And because it is so easy to be an American Christian—you don’t have to give anything up, in fact there are tax benefits for us to make it easier to give up our money to God—we never have to really stand for anything good or against anything really bad. Sure, we’ve got our single-issue political stances pretty well lined up, but that ‘love your enemies’ nonsense can wait until later. And the bit about ‘taking the plank out of your own eye’…well, we’ll leave that for the same day we take seriously Paul’s warnings against gluttony. I mean, those things are important, but there’s no need for us to be radical.
No need to be consumed by religion. We just want to be “good” Christian neighbors, citizens.
I could go on, but you get the point. The Laodicean Christians, unlike most of their peers, were rich. Consequently, they didn’t face any of the pressures to conform to the surrounding culture that the Ephesians (for example) did. They already fit into their culture. In many ways, it seems like they had a controlling interest in their culture. They had power. Money. Influence. They had all the things that Christian people have always wanted.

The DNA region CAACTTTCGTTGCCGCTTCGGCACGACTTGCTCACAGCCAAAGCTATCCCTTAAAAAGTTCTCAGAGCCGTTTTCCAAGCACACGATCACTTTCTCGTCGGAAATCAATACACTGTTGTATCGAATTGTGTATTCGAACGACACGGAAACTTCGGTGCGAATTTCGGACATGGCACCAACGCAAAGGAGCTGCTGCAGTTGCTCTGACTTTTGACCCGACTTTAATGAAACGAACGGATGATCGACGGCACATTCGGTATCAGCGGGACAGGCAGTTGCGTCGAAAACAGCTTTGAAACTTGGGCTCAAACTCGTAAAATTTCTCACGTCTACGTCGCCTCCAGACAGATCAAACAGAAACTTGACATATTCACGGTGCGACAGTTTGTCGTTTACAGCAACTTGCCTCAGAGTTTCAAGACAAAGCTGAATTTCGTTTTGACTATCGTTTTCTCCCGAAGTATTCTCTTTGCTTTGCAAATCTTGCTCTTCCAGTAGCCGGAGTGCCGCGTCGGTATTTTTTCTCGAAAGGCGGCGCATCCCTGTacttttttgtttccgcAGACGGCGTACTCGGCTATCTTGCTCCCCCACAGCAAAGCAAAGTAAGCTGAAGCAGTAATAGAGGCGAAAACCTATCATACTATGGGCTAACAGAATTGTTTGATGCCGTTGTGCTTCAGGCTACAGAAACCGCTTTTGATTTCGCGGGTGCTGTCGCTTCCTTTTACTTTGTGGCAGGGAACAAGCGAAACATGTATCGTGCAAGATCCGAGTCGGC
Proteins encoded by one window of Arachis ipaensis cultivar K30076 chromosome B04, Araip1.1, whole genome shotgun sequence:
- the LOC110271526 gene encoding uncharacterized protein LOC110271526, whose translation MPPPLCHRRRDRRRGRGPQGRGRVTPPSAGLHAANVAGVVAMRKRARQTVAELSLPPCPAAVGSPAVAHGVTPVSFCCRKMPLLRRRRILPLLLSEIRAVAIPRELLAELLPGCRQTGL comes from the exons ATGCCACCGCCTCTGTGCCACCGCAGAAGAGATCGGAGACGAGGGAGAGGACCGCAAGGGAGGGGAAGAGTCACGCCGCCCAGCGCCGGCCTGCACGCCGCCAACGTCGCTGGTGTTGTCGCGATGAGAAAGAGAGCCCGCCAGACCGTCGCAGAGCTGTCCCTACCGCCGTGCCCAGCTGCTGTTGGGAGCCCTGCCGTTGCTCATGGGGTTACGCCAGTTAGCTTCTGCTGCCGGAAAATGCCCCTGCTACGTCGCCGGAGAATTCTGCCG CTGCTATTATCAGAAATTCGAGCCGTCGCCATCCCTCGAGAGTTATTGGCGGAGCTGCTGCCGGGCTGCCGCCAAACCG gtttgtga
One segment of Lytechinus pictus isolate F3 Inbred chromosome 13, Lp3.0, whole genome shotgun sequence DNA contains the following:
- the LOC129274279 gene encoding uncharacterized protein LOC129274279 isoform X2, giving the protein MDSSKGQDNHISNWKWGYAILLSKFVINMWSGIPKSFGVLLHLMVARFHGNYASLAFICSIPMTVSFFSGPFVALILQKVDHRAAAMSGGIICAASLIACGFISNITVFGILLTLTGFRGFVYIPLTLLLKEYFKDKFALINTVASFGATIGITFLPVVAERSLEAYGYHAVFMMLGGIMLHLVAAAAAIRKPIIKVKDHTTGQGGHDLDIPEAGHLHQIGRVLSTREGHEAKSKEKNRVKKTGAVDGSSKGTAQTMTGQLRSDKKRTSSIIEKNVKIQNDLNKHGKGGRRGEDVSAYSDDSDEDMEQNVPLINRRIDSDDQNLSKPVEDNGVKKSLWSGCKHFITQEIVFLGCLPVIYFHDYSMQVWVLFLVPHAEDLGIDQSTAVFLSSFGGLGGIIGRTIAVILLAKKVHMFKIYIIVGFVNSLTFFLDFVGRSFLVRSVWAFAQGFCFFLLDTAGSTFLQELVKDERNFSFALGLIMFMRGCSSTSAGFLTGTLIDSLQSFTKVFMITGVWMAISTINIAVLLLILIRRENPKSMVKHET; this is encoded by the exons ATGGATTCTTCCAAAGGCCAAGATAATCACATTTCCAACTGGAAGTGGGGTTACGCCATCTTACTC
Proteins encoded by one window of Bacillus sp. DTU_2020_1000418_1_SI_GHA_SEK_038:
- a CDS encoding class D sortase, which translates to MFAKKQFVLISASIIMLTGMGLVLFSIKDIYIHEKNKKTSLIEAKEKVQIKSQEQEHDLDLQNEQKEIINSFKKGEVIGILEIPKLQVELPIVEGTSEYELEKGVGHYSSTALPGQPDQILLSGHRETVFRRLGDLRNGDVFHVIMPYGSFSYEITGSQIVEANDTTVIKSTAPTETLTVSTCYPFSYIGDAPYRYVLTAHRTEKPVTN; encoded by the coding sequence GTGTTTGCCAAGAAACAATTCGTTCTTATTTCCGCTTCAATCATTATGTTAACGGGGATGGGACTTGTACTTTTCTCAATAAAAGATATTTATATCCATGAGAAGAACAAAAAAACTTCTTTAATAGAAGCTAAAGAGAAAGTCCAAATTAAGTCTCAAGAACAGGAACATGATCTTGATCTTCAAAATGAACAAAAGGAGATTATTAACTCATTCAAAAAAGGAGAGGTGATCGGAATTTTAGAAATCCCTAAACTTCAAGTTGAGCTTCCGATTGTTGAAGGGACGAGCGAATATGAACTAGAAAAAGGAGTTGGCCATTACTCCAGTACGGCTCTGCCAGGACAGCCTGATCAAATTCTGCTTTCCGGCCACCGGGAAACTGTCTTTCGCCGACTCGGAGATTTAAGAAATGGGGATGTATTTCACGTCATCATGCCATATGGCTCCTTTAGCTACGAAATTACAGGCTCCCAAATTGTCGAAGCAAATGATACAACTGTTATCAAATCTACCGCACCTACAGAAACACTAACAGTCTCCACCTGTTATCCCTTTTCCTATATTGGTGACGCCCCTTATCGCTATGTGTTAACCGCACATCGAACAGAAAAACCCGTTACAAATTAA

And it ruined them.
Just like it’s ruining us.
Look—if you love Jesus, give him everything. If “being Christian” is simply something that you think of as part of being a good person, then you’d better smarten up. Christ would rather have you be Bill Maher, Ricky Gervais, or Richard Dawkins—all famed atheists and adversaries to Christian spirituality—than a patriot in religious drag.